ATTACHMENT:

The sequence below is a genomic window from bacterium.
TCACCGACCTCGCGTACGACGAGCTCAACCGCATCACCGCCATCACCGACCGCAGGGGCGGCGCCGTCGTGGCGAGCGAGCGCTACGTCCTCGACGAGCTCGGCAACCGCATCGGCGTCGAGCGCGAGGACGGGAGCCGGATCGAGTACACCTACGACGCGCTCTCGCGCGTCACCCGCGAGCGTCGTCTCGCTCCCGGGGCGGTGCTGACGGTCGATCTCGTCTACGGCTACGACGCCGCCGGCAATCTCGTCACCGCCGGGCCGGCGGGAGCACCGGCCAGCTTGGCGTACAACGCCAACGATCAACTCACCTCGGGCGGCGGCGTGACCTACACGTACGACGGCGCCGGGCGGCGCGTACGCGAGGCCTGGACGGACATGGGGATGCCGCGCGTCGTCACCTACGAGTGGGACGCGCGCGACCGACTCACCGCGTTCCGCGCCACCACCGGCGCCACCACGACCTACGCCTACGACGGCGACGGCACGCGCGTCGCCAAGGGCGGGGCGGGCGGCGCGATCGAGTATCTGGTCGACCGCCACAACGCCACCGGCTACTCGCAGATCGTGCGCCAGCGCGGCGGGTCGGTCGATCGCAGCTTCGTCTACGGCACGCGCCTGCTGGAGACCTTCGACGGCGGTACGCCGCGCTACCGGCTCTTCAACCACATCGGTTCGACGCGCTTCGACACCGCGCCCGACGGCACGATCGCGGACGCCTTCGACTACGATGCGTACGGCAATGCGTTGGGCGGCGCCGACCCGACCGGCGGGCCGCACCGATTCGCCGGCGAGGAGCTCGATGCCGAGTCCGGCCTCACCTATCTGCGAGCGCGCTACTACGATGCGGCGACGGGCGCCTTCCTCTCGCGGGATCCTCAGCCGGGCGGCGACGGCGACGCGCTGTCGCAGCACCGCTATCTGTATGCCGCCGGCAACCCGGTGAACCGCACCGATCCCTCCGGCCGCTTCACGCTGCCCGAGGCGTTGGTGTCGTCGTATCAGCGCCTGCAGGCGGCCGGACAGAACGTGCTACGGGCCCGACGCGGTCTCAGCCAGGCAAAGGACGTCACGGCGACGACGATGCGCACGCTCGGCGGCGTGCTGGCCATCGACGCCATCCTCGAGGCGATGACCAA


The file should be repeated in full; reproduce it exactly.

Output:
The sequence below is a genomic window from bacterium.
TCACCGACCTCGCGTACGACGAGCTCAACCGCATCACCGCCATCACCGACCGCAGGGGCGGCGCCGTCGTGGCGAGCGAGCGCTACGTCCTCGACGAGCTCGGCAACCGCATCGGCGTCGAGCGCGAGGACGGGAGCCGGATCGAGTACACCTACGACGCGCTCTCGCGCGTCACCCGCGAGCGTCGTCTCGCTCCCGGGGCGGTGCTGACGGTCGATCTCGTCTACGGCTACGACGCCGCCGGCAATCTCGTCACCGCCGGGCCGGCGGGAGCACCGGCCAGCTTGGCGTACAACGCCAACGATCAACTCACCTCGGGCGGCGGCGTGACCTACACGTACGACGGCGCCGGGCGGCGCGTACGCGAGGCCTGGACGGACATGGGGATGCCGCGCGTCGTCACCTACGAGTGGGACGCGCGCGACCGACTCACCGCGTTCCGCGCCACCACCGGCGCCACCACGACCTACGCCTACGACGGCGACGGCACGCGCGTCGCCAAGGGCGGGGCGGGCGGCGCGATCGAGTATCTGGTCGACCGCCACAACGCCACCGGCTACTCGCAGATCGTGCGCCAGCGCGGCGGGTCGGTCGATCGCAGCTTCGTCTACGGCACGCGCCTGCTGGAGACCTTCGACGGCGGTACGCCGCGCTACCGGCTCTTCAACCACATCGGTTCGACGCGCTTCGACACCGCGCCCGACGGCACGATCGCGGACGCCTTCGACTACGATGCGTACGGCAATGCGTTGGGCGGCGCCGACCCGACCGGCGGGCCGCACCGATTCGCCGGCGAGGAGCTCGATGCCGAGTCCGGCCTCACCTATCTGCGAGCGCGCTACTACGATGCGGCGACGGGCGCCTTCCTCTCGCGGGATCCTCAGCCGGGCGGCGACGGCGACGCGCTGTCGCAGCACCGCTATCTGTATGCCGCCGGCAACCCGGTGAACCGCACCGATCCCTCCGGCCGCTTCACGCTGCCCGAGGCGTTGGTGTCGTCGTATCAGCGCCTGCAGGCGGCCGGACAGAACGTGCTACGGGCCCGACGCGGTCTCAGCCAGGCAAAGGACGTCACGGCGACGACGATGCGCACGCTCGGCGGCGTGCTGGCCATCGACGCCATCCTCGAGGCGATGACCAA